Red palm oil is used in cuisines across the world. It is a base for a number of West African stews and sauces. In Nigerian cuisine, it saturates the dishes of the tropical southern, western, and eastern regions. To make it, the fleshy fruit of the tropical African palm tree is pressed, and the unrefined rust-hued oil bottled. Most red palm oil used in West African cuisine is sourced sustainably and locally; for thousands of years it has been used as a source of nutrition and for medicinal purposes. In its refined form, the oil has a host of other uses, some of them industrial, some as the base ingredient for commercial food production—most of the planet’s chocolate, for instance. Its commercial cultivation is deeply troubling; but its use in traditional cuisines predates its commercial use by thousands of years.In my Brooklyn kitchen, I stir this silky and fruit-forward oil into a pot of stew. I make vibrantly colored soups. I use it in vinaigrettes. Red palm oil has a low smoke point, so it is not ideal for frying or roasting. But it’s fantastic for poaching.I use red palm oil to create a confited blend of alliumns—shallots, white and purple onions, garlic scapes, and scallions. I gently caramelize them with fresh bay leaves and thyme in a red palm oil blend. A small amount of red palm oil will go a long way, so for this recipe, I also incorporate a neutral oil, such as canola or grapeseed. Blending the oil also ensures the slow poach doesn’t cook out the flavors of the delicate palm oil.I have found the best time to make this recipe is when I have a few hours before my dinner guests arrive. As the vegetables do their low, slow poach in the oil, they fill my kitchen with a caramelly, roasted alium scent, and I can prepare other dishes in the meantime. (As a note of caution, the oil will lend its lively glow to your pots, work surfaces, and linens, so plan accordingly.)You should plan to reserve the poaching oil; a small quantity is combined with lime juice and grated ginger for an acidic dressing to drizzle over the tender, sweet alliums. The acidity lends a necessary piquant bite, and a scattering of herbs adds lovely freshness. What’s left of the oil can be stored and refrigerated for up to one month—it is a richly flavored gift that keeps on giving.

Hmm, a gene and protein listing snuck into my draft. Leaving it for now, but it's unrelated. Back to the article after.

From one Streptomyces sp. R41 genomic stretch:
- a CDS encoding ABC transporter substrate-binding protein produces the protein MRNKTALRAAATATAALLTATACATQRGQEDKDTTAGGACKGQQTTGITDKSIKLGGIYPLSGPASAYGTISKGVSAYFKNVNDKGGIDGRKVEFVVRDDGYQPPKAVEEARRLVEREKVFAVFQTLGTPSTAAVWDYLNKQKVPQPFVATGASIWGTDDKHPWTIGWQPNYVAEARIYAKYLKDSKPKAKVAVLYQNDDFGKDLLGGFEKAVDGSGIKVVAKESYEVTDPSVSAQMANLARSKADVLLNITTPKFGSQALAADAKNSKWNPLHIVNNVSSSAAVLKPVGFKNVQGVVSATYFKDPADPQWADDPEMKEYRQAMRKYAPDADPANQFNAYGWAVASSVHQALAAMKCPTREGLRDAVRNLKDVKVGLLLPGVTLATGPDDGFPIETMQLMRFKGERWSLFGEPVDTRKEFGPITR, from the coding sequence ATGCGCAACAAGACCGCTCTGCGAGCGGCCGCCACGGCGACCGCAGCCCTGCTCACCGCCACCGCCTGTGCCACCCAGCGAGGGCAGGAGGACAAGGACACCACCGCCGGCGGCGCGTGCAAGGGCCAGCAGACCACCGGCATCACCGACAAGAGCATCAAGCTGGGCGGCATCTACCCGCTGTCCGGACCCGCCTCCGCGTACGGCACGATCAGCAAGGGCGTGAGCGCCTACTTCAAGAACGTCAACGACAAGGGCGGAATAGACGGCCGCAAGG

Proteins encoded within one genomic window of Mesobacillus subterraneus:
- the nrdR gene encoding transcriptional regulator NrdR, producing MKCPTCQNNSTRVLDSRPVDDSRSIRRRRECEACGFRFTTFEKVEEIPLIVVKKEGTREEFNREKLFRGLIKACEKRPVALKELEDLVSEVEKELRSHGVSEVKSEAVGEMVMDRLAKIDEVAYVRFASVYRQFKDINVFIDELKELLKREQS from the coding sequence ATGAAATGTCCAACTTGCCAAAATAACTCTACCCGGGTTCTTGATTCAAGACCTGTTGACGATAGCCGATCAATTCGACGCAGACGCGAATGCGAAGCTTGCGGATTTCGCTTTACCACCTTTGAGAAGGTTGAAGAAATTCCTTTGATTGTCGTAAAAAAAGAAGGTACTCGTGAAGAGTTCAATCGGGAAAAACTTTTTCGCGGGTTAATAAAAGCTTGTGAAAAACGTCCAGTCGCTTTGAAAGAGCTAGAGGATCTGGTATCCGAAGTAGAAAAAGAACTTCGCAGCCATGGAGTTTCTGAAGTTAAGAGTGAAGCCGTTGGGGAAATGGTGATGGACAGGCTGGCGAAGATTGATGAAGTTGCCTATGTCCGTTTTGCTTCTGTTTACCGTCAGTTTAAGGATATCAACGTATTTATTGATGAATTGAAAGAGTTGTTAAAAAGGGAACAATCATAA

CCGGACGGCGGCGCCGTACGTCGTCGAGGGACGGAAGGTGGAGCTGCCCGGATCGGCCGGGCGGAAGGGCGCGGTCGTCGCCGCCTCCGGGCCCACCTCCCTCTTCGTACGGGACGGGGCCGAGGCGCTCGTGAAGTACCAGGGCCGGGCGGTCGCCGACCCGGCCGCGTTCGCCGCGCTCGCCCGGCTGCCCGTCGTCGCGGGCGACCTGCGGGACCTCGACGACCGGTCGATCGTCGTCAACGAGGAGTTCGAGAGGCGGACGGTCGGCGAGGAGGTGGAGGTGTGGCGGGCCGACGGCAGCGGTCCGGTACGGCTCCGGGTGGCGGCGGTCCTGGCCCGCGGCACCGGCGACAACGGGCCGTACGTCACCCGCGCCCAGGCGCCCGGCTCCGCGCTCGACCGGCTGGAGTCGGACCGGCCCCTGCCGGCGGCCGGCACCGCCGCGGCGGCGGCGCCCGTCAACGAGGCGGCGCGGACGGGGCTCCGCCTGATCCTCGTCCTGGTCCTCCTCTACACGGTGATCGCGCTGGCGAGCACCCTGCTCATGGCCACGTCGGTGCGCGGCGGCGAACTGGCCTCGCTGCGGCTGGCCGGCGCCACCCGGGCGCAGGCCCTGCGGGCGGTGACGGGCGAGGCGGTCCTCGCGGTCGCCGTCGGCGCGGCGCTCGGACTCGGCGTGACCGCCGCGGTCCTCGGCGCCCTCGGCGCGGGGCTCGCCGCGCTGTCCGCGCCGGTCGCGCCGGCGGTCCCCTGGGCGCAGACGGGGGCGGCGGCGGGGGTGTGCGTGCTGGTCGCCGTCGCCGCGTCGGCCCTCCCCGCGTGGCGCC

The spice markets of Lagos, Nigeria, can be thrilling places to visit, with merchants selling calabash nutmeg, alligator pepper, and dozens of other spices. Bags of these spices are piled high atop one another, their fragrance intermingling in the humid air.While the names of the spices are probably unfamiliar to your ears, they resonate with flavors your taste buds have encountered on other journeys. A great way to try them is in compound butter; the butter serves as a creamy blank canvas, delivering the exotic flavors in an approachable way that invites you to keep tasting.In the first recipe, Ehuru and Wildflower Honey Butter, calabash nutmeg (also known as ehuru) is paired with wildflower honey. Every year my mom gets a batch of honey harvested from Kafanchan, a town in Kaduna State, north of Lagos. The honey is dark like molasses and tastes like it was filtered through toasted millet. Now, I’m aware that most people can’t get Kafanchan honey here in America, but a wildflower or even buckwheat honey will do. You want a honey that is more robust than sweet to match the earthy, caramelly taste of the calabash nutmeg, also known as ehuru. A typical nutmeg this is not; its flavor reveals both savory and sweet—coriander and cumin, with an aroma of frankincense and a hint of cedarwood. It may seem like an unnecessary step to toast the seeds, but this helps loosen the nut from its shell and bloom the oils of the spice.The Alligator Pepper and Makrut Lime Butter, on the other hand, is more of a wake-up call to the senses: lime leaves lend a bright and floral citrus-y accent to the slow-burning sharpness of the pepper. Typically sold as whole dried pods, alligator peppers are not solely consigned to the kitchen. A little taste of the pungently peppery seeds with notes of cardamom and citrus (similar in flavor to grains of paradise) are served to welcome guests for a variety of occasions and ceremonies in both Yoruba and Igbo culture. I still remember a wooden bowl of the pods sitting on the coffee table in the living room of my childhood home, just waiting to be cracked open. This recipe reminds me of that same welcoming sentiment—I slather it on composed appetizers and toast slices for the guests who’ve just arrived at my dinners.These compound butters will work well as spreads for any kind of bread, on sandwich buns, and can also be used to finish grilled fish, roasted vegetables, and meat dishes. The only limit is your imagination.